balinese breed information

common health issues

Glaucoma is characterized by an elevation of pressure inside the eye. High pressure in the eye causes extreme discomfort and may lead to an enlarged, bulging eye and result in blindness. Treatment for glaucoma consists of life-long medical therapy, and often requires surgical removal of the affected eye. Long term prognosis for vision in the affected eye is poor.

Gingivitis is inflammation of the gums. In some cats, severe gingivitis occurs due to hypersensitivity to the plaque surrounding the tooth. The cause of this hypersensitivity is unknown, and severe cases can cause tooth decay. Removal of the teeth (including tooth roots) seems to be curative and is recommended due to the discomfort caused in severe cases.

Cats with mucopolysaccharidosis have a deficiency in one or more of the enzymes needed for the breakdown of mucopolysaccharides. In the Siamese cat, excess mucopolysaccharides accumulate in the skeletal and nervous system, the heart, eye and liver. This interferes with normal activity and drastically shortens the affect cat's lifespan.

Amyloidosis is a group of diseases in which the protein amyloid is deposited in organs. In most cats, the liver is the target organ for deposition, and over time, amyloid deposits cause a fragile liver prone to bleeding and liver failure. The disease often appears to occur suddenly in the liver because there are few early signs.

Just like in the dog, feline hypertrophic cardiomyopathy is a condition where the heart walls become thickened, making it difficult for the heart to pump properly. Hypertrophic cardiomyopathy can lead to congestive heart failure, arrhythmias, and blood clots. Symptoms include heart murmurs and coughing, but sudden death can occur with no clinical signs.

Muscular dystrophy is a progressive muscular disease seen in young dogs and cats. Clinical signs of enlarged muscles, excess salivation and stiff gait are seen in pets as young as 5 months old. Unfortunately, there is no specific treatment for muscular dystrophy, and affected pets have a poor prognosis.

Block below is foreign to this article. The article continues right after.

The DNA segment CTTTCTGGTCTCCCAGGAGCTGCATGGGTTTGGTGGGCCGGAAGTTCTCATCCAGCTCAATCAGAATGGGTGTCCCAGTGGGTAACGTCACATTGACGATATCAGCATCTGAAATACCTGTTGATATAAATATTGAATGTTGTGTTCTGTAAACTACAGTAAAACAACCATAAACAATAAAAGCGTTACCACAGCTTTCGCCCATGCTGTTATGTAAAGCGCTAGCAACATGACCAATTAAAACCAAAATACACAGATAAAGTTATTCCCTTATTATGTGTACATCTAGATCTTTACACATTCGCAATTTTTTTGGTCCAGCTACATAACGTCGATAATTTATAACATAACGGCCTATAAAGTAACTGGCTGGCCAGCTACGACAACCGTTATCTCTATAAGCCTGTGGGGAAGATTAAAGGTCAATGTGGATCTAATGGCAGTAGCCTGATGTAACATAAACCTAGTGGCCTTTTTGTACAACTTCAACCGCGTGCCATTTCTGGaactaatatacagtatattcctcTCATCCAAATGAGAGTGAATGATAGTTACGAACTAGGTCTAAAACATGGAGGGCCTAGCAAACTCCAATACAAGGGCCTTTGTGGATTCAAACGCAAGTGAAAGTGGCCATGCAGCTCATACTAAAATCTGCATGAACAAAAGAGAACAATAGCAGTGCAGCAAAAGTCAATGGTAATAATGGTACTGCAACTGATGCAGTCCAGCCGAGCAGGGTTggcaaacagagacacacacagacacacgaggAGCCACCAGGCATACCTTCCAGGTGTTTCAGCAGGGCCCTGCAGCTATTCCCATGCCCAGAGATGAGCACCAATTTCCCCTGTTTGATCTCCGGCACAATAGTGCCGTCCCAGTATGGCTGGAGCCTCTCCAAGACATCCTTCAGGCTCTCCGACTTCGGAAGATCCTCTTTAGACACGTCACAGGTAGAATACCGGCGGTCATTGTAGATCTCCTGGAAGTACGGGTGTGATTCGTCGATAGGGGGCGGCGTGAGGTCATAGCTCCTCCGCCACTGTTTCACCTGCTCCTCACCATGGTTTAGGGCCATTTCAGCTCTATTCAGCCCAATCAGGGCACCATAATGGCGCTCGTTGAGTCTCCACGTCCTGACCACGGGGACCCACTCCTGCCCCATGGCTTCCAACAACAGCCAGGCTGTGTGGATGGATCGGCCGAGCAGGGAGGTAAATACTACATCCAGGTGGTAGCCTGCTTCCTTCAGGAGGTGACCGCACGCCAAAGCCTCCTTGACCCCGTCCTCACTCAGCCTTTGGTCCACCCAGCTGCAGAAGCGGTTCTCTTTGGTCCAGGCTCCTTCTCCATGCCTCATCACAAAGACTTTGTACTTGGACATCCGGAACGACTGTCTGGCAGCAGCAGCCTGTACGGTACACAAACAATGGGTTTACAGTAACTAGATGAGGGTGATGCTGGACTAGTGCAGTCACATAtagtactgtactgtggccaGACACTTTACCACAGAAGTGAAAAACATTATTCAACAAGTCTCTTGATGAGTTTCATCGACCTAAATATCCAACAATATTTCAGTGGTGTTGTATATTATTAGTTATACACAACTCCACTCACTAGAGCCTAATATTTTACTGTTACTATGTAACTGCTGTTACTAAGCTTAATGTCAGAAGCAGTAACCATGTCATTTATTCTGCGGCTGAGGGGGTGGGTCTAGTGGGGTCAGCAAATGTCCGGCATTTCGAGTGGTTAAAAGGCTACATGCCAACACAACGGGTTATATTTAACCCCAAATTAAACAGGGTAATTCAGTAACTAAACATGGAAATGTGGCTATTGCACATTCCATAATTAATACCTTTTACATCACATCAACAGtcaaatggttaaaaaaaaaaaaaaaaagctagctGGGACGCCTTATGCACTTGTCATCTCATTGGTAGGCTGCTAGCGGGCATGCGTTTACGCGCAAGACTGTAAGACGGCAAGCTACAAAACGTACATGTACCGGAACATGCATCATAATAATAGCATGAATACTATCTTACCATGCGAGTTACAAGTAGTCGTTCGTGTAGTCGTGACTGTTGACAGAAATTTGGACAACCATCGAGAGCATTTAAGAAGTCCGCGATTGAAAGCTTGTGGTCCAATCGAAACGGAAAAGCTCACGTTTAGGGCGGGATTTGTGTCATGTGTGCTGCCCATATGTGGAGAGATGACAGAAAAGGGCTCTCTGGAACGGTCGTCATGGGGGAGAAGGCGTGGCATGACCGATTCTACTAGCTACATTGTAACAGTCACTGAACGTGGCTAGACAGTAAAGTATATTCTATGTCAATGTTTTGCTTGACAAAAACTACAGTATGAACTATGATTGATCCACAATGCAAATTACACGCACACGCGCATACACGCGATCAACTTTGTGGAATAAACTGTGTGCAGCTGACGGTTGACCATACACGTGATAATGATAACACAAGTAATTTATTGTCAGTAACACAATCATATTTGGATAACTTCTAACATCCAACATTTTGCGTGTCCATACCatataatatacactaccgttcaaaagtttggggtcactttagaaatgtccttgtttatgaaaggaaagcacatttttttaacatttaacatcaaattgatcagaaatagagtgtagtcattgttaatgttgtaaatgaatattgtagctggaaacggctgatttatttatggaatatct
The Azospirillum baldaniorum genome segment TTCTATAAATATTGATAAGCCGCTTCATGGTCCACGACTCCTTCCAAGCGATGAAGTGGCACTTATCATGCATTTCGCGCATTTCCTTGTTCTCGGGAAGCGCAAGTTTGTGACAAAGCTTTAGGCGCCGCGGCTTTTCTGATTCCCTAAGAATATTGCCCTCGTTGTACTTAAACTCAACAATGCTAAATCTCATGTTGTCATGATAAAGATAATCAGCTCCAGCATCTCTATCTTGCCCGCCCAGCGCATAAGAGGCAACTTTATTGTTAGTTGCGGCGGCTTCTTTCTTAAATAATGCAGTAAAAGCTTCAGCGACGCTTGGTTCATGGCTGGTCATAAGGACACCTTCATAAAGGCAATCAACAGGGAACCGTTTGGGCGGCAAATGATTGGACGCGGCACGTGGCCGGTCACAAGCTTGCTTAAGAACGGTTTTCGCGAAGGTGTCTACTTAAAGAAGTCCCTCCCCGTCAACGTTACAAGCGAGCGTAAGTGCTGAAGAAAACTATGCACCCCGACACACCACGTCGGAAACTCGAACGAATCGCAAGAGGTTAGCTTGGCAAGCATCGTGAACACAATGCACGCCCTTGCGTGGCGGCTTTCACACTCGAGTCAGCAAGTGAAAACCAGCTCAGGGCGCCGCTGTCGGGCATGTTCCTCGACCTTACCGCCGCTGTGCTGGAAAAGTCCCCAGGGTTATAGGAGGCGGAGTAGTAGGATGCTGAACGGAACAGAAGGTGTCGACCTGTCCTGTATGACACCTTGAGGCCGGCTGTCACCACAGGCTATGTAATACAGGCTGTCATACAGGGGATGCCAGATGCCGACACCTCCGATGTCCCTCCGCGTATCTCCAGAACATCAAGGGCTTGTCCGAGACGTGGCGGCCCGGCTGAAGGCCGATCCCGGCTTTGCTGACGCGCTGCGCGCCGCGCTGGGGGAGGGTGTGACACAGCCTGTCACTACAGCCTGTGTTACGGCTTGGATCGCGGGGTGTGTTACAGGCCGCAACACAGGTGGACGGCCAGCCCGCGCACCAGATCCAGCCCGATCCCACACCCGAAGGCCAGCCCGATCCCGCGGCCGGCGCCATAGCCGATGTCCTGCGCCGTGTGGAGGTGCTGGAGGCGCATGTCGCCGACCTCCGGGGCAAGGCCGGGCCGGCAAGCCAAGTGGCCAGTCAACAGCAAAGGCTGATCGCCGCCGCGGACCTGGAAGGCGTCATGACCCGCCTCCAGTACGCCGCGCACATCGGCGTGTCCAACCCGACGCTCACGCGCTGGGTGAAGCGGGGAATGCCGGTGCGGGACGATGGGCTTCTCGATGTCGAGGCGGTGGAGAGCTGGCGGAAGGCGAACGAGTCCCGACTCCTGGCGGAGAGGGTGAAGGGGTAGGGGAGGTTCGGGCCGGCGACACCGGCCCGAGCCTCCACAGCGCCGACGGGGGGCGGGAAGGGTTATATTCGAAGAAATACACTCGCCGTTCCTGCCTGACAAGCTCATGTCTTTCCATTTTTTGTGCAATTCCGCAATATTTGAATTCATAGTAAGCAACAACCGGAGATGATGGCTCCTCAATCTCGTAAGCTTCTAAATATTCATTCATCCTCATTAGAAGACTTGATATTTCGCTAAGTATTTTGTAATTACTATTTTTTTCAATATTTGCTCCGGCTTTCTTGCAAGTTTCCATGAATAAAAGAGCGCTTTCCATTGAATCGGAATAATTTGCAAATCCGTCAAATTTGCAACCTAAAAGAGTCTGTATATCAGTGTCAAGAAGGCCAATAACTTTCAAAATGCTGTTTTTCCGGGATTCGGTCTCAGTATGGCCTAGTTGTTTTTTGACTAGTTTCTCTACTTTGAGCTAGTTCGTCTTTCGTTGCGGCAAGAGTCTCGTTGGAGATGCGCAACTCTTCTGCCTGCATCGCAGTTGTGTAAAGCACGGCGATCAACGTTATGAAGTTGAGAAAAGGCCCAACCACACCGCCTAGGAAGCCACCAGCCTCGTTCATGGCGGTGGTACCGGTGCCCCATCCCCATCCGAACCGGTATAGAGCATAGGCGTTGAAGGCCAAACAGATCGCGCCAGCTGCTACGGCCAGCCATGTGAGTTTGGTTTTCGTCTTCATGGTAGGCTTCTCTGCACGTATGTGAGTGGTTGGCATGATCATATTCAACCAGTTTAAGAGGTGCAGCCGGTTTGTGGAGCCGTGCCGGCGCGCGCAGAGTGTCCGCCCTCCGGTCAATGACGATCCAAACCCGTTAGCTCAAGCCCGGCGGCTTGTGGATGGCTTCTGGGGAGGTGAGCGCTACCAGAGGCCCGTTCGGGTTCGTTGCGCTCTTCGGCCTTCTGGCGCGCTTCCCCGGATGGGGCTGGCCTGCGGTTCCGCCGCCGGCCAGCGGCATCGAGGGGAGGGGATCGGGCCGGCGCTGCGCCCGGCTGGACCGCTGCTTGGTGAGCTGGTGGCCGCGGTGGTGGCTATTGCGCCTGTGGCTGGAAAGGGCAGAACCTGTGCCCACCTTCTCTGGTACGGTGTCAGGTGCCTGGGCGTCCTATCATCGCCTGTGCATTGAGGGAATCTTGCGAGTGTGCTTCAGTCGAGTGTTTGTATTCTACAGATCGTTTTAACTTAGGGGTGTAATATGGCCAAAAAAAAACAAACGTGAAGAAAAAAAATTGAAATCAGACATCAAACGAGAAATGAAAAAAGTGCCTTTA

The Balinese cat was originally registered as a long-haired Siamese in the 1920s because, well – that’s just what he is! It wasn’t until the 1950s that a specific breeding program began here in the United States, and the breed was renamed the Balinese, after the graceful temple dancers of Bali.

Balinese cats are beautiful medium-sized cats with long, soft creamy fur that comes in four different varieties – seal point, chocolate point, lilac point and blue point. Much like the Siamese, he is a highly intelligent, social cat who enjoys interaction with his family. Balinese are attention-seekers, and are likely to be very talkative, though they lack the distinctive yowl of the Siamese cat. Most Balinese are eager to follow their owners around the house, begging for undivided attention at almost all hours.

Because of his long coat, the Balinese needs daily brushing, especially during warmer months, to keep mats at a minimum.

Balinese cats do not have specific health considerations of their own, but are prone to the same hereditary and congenital conditions that Siamese cats do. Some of the conditions and illnesses that can adversely affect their health – not to mention your budget – include dental problems such as gingivitis; metabolic disorders such as mucopolysaccharidosis; muscular diseases such as muscular dystrophy; organ diseases such as amyloidosis; heart conditions such as hypertrophic cardiomyopathy; and eye problems such as glaucoma.

Thankfully, Petplan pet insurance covers all hereditary and chronic conditions as standard. Which means if your Balinese inherits more than a friendly nature, you’re covered.

Use the condition checker tool to learn what common conditions your pet may have.

claim calculator

  • your share of the cost: $450
  • Petplan's reimbursement to you: $1,550
  • coverage remaining in policy period: Unlimited
    (full policy limits are reinstated upon renewal)